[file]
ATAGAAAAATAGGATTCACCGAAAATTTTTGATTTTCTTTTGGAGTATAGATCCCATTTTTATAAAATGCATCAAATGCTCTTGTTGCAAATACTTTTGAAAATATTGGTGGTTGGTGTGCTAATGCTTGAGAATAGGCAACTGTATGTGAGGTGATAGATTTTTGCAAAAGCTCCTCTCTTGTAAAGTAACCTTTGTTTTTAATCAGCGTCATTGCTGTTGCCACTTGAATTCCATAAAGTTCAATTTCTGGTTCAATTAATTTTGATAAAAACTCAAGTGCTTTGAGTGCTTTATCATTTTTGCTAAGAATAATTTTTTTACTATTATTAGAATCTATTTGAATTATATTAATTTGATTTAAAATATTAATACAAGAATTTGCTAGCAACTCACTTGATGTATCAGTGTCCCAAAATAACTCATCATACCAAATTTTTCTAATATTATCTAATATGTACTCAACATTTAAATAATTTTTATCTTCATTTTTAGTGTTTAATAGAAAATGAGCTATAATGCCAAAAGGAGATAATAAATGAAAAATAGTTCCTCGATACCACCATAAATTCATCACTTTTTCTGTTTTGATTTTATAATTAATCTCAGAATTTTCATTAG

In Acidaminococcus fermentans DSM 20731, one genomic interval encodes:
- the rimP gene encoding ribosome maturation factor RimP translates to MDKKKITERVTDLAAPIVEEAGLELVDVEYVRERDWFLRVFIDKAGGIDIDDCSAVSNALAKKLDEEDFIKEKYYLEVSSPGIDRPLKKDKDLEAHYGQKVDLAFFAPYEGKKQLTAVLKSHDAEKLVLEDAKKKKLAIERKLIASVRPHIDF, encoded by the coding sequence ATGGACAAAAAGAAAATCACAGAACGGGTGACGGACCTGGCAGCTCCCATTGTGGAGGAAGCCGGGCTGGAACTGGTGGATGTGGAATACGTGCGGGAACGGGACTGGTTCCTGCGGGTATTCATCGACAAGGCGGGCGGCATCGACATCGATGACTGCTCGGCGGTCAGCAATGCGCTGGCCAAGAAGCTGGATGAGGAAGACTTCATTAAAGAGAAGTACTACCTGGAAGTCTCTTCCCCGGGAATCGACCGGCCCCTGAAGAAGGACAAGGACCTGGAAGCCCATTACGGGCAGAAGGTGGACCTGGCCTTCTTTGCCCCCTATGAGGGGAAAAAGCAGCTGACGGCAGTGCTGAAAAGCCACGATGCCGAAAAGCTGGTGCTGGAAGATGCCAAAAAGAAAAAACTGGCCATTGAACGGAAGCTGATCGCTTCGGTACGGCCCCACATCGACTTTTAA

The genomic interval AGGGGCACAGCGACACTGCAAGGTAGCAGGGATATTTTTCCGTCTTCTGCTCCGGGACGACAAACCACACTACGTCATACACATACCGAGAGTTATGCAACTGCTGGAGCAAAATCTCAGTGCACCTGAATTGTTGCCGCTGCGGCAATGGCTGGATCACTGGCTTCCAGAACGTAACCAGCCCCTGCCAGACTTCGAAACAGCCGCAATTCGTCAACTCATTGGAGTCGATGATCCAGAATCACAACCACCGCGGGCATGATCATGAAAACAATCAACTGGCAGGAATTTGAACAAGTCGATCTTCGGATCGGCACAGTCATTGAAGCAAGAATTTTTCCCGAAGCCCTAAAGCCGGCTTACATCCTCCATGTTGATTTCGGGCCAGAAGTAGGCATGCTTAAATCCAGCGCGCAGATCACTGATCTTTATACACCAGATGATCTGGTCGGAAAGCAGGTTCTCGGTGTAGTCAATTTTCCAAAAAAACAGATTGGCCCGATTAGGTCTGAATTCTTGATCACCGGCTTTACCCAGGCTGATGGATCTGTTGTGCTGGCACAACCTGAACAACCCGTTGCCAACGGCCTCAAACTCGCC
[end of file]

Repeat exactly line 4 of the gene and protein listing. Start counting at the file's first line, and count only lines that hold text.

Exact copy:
The genomic interval AGGGGCACAGCGACACTGCAAGGTAGCAGGGATATTTTTCCGTCTTCTGCTCCGGGACGACAAACCACACTACGTCATACACATACCGAGAGTTATGCAACTGCTGGAGCAAAATCTCAGTGCACCTGAATTGTTGCCGCTGCGGCAATGGCTGGATCACTGGCTTCCAGAACGTAACCAGCCCCTGCCAGACTTCGAAACAGCCGCAATTCGTCAACTCATTGGAGTCGATGATCCAGAATCACAACCACCGCGGGCATGATCATGAAAACAATCAACTGGCAGGAATTTGAACAAGTCGATCTTCGGATCGGCACAGTCATTGAAGCAAGAATTTTTCCCGAAGCCCTAAAGCCGGCTTACATCCTCCATGTTGATTTCGGGCCAGAAGTAGGCATGCTTAAATCCAGCGCGCAGATCACTGATCTTTATACACCAGATGATCTGGTCGGAAAGCAGGTTCTCGGTGTAGTCAATTTTCCAAAAAAACAGATTGGCCCGATTAGGTCTGAATTCTTGATCACCGGCTTTACCCAGGCTGATGGATCTGTTGTGCTGGCACAACCTGAACAACCCGTTGCCAACGGCCTCAAACTCGCC